Another difference is the abundant use of cumin in Tex-Mex cuisine. "We use it a lot in the north, but it's not a spice we use much in the southern part of Mexico," says de la Vega. Robb Walsh links the heavy use of cumin to the first wave of Canary Islanders who emigrated to San Antonio in the 1700s. Today it's still a key ingredient in chili con carne, along with chili powder, which, according to Walsh, is a uniquely Texan invention developed by a German immigrant in New Braunfels in the late 1890s. In the late 1800's, chili con carne was regularly ladled out at bargain prices in the streets of San Antonio at its famed chili stands. "Tex-Mex was never the cuisine of the upper echelon of society," Bayless observes. "It's a peasant, working class cuisine."

The Tex-Mex that most of us think of, full of Velveeta cheese and pre-made taco shells, was shaped by the development of convenience foods in the 1950s. That time period left Tex-Mex, and even Mexican food in general, with a reputation as "just a cheap cuisine, full of sour cream and processed cheese, and that everything is greasy," says de la Vega.

Fortunately, that perception has changed. "Tex-Mex has now evolved to a different stage," says Bayless. "It was once a very simple cuisine, but now there are a variety of dishes on the menus."

Carlos Rivero agrees. "'Mexican' is a very broad term because that profile encompasses so many different flavors and ingredients," explains Rivero. "When you come to El Chile, you can have a modern take on Mexican or you can have the die-hard fajita platter. It's up to you."

As the line between traditional Mexican and Tex-Mex continues to evolve, it may become harder to separate the two. As Iliana de la Vega notes, "Either Tex-Mex or traditional Mexican, we can all live together. As long as it's well-executed food, then, why not?"


What's the Difference Between Tex-Mex and Mexican Food?

Mexican food confused me when I first moved to Texas. What I considered to be quintessential Tex-Mex, like sizzling fajita platters and enchiladas smothered in yellow cheese, were on the same menu as "traditional" Mexican favorites, like tacos al pastor and chiles en nogada. I even encountered a restaurant serving the Lone Star state's famous queso dip next to cochinita pibil (a specialty from the Yucatán Peninsula) wrapped in flour tortillas. I didn't know what to make of it. But after talking to several chefs, I learned that the distinction between Mexican and Tex-Mex food has actually been evolving for years, and has even recently started to blur.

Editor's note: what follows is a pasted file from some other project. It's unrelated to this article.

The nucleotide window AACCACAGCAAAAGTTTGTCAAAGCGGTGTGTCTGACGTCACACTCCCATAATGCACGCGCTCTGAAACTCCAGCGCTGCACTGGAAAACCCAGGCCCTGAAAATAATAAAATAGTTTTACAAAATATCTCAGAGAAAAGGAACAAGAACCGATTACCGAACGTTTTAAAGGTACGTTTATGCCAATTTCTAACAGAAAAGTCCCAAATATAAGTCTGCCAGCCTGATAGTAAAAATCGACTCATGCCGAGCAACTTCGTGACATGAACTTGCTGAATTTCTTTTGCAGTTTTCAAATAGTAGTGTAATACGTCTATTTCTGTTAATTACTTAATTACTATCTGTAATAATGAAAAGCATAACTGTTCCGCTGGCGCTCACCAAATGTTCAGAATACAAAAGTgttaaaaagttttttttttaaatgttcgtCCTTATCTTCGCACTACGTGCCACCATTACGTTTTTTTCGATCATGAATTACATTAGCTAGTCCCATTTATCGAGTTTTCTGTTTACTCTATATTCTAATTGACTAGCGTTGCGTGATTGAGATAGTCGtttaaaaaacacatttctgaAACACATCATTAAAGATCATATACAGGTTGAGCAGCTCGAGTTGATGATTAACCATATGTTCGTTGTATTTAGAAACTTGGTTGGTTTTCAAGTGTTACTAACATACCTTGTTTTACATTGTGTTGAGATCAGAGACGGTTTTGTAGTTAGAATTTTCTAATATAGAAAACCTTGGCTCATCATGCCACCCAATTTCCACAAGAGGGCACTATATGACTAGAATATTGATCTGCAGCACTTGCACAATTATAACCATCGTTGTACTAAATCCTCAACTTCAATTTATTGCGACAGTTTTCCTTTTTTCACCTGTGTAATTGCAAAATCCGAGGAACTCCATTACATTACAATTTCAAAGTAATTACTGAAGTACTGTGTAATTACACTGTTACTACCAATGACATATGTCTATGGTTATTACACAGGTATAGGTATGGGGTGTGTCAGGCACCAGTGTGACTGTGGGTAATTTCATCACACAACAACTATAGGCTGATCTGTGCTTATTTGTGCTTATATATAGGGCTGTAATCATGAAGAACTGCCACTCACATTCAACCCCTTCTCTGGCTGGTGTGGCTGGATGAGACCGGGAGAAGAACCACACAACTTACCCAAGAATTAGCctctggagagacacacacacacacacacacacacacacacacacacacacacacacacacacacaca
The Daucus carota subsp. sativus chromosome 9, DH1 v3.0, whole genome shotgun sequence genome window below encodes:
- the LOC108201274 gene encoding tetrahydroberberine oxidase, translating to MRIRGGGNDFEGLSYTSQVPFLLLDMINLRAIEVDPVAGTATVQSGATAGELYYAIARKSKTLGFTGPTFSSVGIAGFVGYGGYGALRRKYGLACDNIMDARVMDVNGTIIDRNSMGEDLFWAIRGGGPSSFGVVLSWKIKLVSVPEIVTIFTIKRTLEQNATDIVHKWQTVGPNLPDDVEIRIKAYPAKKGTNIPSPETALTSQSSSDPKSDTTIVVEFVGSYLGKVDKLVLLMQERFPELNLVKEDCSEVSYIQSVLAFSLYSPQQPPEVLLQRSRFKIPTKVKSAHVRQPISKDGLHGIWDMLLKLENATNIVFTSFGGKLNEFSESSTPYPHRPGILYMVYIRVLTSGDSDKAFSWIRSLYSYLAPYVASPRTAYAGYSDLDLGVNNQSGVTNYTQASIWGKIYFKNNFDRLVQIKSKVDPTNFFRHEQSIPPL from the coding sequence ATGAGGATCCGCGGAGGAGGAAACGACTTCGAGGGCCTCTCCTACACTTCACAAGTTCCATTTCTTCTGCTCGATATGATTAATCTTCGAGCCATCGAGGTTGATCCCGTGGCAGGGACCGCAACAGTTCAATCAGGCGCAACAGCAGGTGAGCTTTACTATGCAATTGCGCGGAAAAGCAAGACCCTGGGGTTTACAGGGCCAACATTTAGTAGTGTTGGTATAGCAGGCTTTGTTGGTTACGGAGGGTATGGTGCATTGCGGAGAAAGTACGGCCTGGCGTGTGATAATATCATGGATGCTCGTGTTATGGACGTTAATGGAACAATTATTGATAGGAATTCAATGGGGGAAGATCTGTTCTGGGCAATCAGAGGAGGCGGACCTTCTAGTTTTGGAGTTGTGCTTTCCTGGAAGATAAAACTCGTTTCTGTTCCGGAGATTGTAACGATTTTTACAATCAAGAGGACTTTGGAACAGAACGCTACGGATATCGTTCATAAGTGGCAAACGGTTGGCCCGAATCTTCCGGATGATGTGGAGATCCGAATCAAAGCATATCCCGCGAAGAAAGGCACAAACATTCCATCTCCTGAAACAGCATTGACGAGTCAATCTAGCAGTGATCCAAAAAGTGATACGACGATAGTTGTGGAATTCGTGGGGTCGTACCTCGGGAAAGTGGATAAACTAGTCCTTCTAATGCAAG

The cuisine we now call Tex-Mex is rooted in the state's Tejano culture (Texans of Spanish or Mexican heritage who lived in Texas before it became a republic) and also Mexican immigrants who hailed largely from Northern Mexico. Until the 1970s, though, most people referred to it simply as Mexican food. In The Tex-Mex Cookbook, Texas food expert Robb Walsh credits Diana Kennedy with removing Tex-Mex from the discussion of traditional Mexican cuisine.

Rick Bayless, however, recently told me at the Austin Food and Wine Festival that when he wrote the draft of his first cookbook, Authentic Mexican, he featured seven culinary regions of Mexico, including the Southwestern United States. "You could even break that down further into the cuisines of Arizona, New Mexico, Texas, and even the ranchos of California," he added. Perhaps his view differs from Kennedy's because he grew up in Oklahoma eating Tex-Mex two or three times a week.

If you're looking to identify the distinguishing characteristics of Tex-Mex, enchiladas are a good case study. In the classic Tex-Mex version of cheese enchiladas, grated yellow cheese is wrapped in tortillas, and then covered in a dark red chili sauce mixed with ground beef. You'll also find other typical Tex-Mex ingredients like pinto beans and rice served on the side.

But Iliana de la Vega, the chef and owner of the Mexican restaurant El Naranjo in Austin, never ate cheese enchiladas while growing up in Mexico City. She recalls eating foods like chiles rellenos and salads composed of chayote or nopales. Beef was a bit of a rarity. "In traditional Mexican cooking, we eat a lot of chicken and a lot of pork," she explained. If they had enchiladas, they were usually smothered in a green tomatillo sauce or mole, and sprinkled with a white cheese. "My mother was from Oaxaca, so we had mole maybe twice or three times a month," she said.

Although Carlos Rivero, owner of El Chile Cafe y Cantina and several other Mexican restaurants in Austin, ate traditional Mexican mole and other dishes while growing up in San Antonio, he and Bayless both spoke nostalgically about cheese enchiladas in chili gravy. "They were probably one of my favorite dishes my mom made when my sister and I we were young," Rivero recalled.